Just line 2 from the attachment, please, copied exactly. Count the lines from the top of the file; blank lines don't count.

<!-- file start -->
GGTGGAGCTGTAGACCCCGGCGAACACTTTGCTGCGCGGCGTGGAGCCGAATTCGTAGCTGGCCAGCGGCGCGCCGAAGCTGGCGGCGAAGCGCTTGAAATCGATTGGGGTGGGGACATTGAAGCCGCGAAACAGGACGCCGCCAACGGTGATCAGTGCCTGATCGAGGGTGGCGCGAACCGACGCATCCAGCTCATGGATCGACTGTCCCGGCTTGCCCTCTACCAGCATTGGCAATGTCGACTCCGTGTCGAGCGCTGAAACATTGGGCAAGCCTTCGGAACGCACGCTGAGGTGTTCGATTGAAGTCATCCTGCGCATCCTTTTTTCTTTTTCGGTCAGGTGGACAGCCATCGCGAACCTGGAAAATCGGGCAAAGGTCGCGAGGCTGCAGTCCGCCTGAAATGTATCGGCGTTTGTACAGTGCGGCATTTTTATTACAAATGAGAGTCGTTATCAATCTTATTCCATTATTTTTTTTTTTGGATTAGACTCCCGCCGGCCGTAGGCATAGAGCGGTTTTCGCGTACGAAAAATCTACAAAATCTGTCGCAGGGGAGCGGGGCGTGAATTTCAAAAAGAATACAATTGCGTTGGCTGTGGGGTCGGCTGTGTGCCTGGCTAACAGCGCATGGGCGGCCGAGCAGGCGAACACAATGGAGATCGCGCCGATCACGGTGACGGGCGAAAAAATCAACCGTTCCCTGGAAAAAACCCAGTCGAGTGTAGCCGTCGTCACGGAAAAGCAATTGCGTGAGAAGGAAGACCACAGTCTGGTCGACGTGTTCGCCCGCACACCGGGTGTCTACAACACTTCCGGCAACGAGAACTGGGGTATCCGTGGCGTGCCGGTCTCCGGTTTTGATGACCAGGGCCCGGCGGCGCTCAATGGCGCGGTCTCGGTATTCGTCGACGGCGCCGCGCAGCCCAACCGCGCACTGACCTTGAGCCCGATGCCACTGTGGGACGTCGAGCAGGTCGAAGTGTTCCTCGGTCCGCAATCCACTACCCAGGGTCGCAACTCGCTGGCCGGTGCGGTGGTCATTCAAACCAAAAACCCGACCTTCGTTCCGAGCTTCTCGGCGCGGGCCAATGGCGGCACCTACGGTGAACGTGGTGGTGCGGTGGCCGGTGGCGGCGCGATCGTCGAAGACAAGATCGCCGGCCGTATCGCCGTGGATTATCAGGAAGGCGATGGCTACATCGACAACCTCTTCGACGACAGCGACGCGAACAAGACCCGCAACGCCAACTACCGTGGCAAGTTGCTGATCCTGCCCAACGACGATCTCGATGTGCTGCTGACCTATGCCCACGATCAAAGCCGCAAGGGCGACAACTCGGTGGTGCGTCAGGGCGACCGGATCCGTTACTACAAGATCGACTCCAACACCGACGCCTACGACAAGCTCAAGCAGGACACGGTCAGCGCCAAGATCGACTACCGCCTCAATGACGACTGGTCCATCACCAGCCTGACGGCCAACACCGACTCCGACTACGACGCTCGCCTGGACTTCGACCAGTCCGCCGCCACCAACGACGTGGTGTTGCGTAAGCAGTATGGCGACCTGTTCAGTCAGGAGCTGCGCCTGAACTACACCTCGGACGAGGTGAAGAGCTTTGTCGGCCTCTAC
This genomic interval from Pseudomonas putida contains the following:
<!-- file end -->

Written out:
This genomic interval from Pseudomonas putida contains the following: